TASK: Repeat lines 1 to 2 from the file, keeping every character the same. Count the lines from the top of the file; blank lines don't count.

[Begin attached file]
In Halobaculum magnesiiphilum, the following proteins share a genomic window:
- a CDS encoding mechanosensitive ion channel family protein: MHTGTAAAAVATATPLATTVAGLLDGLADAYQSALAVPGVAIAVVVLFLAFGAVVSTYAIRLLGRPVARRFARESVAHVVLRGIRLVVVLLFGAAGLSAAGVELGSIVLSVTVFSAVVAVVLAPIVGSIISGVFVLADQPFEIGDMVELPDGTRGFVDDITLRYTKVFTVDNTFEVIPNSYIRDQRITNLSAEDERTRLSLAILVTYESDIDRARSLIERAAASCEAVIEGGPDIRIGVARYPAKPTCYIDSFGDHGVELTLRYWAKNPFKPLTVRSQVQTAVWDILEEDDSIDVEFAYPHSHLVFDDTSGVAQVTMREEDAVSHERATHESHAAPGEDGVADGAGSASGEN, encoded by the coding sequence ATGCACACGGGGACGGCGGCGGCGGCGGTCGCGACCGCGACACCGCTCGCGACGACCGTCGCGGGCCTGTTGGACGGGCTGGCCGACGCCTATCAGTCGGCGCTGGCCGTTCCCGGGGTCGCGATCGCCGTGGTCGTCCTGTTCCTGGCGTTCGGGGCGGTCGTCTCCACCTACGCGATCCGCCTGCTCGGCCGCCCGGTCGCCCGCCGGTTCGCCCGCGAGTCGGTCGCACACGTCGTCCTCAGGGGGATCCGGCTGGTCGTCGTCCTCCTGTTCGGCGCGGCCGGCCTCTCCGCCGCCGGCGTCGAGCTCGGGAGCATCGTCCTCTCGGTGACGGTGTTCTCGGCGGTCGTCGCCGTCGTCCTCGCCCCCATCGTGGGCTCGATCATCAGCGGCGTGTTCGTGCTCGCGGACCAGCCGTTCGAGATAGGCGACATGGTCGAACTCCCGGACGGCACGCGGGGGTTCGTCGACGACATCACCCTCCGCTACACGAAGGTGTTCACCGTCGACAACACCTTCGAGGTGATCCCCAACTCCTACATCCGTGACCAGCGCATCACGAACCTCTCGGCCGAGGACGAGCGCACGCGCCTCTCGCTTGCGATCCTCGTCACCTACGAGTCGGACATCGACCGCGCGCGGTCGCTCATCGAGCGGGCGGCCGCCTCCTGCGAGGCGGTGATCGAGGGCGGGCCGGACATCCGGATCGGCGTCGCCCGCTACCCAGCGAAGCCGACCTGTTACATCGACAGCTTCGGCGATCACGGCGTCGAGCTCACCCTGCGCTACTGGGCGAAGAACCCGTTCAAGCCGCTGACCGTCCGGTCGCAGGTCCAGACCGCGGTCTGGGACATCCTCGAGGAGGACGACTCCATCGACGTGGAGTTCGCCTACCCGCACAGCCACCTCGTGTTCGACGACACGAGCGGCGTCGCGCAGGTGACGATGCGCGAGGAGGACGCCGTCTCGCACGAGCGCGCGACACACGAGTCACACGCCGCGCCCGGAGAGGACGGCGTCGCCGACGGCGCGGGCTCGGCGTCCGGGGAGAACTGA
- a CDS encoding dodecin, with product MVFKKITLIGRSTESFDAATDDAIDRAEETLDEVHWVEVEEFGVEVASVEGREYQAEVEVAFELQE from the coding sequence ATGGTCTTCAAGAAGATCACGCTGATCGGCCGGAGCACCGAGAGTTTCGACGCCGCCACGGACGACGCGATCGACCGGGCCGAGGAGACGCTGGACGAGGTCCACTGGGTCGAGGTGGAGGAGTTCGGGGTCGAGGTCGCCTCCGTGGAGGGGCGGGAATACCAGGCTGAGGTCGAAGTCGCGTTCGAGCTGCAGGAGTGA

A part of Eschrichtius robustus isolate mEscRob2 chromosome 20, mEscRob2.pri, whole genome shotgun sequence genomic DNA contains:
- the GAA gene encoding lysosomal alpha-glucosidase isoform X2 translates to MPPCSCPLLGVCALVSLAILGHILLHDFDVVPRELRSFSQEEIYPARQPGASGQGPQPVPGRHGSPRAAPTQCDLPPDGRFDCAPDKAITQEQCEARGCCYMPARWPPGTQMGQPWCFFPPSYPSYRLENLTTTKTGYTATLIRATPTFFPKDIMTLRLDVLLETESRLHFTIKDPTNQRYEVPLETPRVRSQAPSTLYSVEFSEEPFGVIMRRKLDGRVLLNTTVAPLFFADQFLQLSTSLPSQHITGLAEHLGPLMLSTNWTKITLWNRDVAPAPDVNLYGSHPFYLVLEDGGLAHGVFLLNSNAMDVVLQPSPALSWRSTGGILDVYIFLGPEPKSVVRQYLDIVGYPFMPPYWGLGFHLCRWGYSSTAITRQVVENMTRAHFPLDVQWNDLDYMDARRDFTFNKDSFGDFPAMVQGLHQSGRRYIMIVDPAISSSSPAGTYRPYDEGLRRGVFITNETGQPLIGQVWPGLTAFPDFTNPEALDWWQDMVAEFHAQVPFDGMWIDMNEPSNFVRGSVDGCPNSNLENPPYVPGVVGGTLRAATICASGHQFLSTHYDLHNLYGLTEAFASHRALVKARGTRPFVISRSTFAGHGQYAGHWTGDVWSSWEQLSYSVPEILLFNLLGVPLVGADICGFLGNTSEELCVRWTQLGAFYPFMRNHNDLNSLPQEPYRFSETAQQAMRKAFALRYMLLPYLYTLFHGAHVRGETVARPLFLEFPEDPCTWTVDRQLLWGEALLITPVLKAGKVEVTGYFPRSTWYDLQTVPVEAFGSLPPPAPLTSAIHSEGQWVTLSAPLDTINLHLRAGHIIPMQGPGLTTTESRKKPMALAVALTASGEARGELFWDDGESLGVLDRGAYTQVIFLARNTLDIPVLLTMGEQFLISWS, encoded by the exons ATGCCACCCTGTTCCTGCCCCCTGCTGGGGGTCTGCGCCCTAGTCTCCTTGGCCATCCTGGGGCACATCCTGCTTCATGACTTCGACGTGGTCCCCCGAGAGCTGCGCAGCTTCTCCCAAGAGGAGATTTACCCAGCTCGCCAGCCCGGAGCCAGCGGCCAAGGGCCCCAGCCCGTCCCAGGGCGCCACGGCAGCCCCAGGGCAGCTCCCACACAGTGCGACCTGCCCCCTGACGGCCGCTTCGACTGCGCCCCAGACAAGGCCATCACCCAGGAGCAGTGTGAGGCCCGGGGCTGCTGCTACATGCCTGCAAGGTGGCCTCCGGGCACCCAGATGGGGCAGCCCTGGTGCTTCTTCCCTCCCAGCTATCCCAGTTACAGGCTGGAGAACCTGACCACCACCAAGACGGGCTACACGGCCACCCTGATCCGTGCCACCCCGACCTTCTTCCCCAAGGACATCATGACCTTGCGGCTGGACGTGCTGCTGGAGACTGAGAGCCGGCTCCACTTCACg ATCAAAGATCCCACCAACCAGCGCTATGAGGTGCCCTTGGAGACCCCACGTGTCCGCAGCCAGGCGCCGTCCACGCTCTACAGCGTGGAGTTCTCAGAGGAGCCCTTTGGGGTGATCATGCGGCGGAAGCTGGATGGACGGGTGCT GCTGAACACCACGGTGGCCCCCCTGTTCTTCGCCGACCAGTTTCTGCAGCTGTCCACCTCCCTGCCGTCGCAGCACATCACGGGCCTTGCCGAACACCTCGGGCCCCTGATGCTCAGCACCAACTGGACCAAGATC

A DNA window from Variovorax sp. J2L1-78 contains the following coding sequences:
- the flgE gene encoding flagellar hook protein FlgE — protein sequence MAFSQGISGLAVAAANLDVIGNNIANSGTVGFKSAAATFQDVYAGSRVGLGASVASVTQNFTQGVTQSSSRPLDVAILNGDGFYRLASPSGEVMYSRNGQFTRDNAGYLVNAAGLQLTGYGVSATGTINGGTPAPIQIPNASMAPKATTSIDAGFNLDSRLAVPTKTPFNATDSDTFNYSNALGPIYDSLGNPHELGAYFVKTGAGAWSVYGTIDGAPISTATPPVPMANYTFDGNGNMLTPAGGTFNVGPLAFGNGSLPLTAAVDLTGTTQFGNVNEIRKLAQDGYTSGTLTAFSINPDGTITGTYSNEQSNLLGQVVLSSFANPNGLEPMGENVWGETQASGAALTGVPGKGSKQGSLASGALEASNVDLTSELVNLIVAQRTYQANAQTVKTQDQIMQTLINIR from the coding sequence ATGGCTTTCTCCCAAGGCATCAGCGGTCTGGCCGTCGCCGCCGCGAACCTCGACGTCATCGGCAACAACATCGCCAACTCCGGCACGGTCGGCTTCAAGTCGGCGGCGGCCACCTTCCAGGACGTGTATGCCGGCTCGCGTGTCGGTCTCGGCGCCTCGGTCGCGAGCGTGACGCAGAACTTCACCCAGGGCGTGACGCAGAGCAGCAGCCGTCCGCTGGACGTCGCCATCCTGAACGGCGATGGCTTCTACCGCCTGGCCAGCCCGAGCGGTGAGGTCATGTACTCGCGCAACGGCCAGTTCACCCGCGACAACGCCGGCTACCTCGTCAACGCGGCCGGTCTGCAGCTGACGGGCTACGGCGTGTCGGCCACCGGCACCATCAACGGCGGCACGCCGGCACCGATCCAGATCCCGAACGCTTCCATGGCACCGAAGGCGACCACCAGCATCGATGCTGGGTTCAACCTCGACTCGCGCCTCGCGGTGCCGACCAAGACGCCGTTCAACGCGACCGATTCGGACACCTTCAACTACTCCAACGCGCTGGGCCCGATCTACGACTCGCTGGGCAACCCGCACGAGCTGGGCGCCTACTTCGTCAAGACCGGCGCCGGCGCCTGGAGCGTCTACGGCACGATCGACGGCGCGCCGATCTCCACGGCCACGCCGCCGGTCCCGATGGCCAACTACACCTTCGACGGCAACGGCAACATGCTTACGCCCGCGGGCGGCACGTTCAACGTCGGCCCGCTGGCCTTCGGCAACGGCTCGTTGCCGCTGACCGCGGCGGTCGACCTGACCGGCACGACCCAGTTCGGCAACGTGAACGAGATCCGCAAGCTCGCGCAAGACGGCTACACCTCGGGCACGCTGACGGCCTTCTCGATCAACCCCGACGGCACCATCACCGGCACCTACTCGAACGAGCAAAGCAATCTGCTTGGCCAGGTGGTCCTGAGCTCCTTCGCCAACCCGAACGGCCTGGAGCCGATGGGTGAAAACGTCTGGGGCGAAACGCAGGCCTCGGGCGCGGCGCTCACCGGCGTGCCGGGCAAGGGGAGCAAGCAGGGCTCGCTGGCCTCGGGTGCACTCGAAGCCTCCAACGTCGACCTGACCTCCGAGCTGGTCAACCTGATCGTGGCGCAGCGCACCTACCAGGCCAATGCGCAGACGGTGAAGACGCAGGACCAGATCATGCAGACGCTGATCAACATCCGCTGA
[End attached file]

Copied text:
In Halobaculum magnesiiphilum, the following proteins share a genomic window:
- a CDS encoding mechanosensitive ion channel family protein: MHTGTAAAAVATATPLATTVAGLLDGLADAYQSALAVPGVAIAVVVLFLAFGAVVSTYAIRLLGRPVARRFARESVAHVVLRGIRLVVVLLFGAAGLSAAGVELGSIVLSVTVFSAVVAVVLAPIVGSIISGVFVLADQPFEIGDMVELPDGTRGFVDDITLRYTKVFTVDNTFEVIPNSYIRDQRITNLSAEDERTRLSLAILVTYESDIDRARSLIERAAASCEAVIEGGPDIRIGVARYPAKPTCYIDSFGDHGVELTLRYWAKNPFKPLTVRSQVQTAVWDILEEDDSIDVEFAYPHSHLVFDDTSGVAQVTMREEDAVSHERATHESHAAPGEDGVADGAGSASGEN, encoded by the coding sequence ATGCACACGGGGACGGCGGCGGCGGCGGTCGCGACCGCGACACCGCTCGCGACGACCGTCGCGGGCCTGTTGGACGGGCTGGCCGACGCCTATCAGTCGGCGCTGGCCGTTCCCGGGGTCGCGATCGCCGTGGTCGTCCTGTTCCTGGCGTTCGGGGCGGTCGTCTCCACCTACGCGATCCGCCTGCTCGGCCGCCCGGTCGCCCGCCGGTTCGCCCGCGAGTCGGTCGCACACGTCGTCCTCAGGGGGATCCGGCTGGTCGTCGTCCTCCTGTTCGGCGCGGCCGGCCTCTCCGCCGCCGGCGTCGAGCTCGGGAGCATCGTCCTCTCGGTGACGGTGTTCTCGGCGGTCGTCGCCGTCGTCCTCGCCCCCATCGTGGGCTCGATCATCAGCGGCGTGTTCGTGCTCGCGGACCAGCCGTTCGAGATAGGCGACATGGTCGAACTCCCGGACGGCACGCGGGGGTTCGTCGACGACATCACCCTCCGCTACACGAAGGTGTTCACCGTCGACAACACCTTCGAGGTGATCCCCAACTCCTACATCCGTGACCAGCGCATCACGAACCTCTCGGCCGAGGACGAGCGCACGCGCCTCTCGCTTGCGATCCTCGTCACCTACGAGTCGGACATCGACCGCGCGCGGTCGCTCATCGAGCGGGCGGCCGCCTCCTGCGAGGCGGTGATCGAGGGCGGGCCGGACATCCGGATCGGCGTCGCCCGCTACCCAGCGAAGCCGACCTGTTACATCGACAGCTTCGGCGATCACGGCGTCGAGCTCACCCTGCGCTACTGGGCGAAGAACCCGTTCAAGCCGCTGACCGTCCGGTCGCAGGTCCAGACCGCGGTCTGGGACATCCTCGAGGAGGACGACTCCATCGACGTGGAGTTCGCCTACCCGCACAGCCACCTCGTGTTCGACGACACGAGCGGCGTCGCGCAGGTGACGATGCGCGAGGAGGACGCCGTCTCGCACGAGCGCGCGACACACGAGTCACACGCCGCGCCCGGAGAGGACGGCGTCGCCGACGGCGCGGGCTCGGCGTCCGGGGAGAACTGA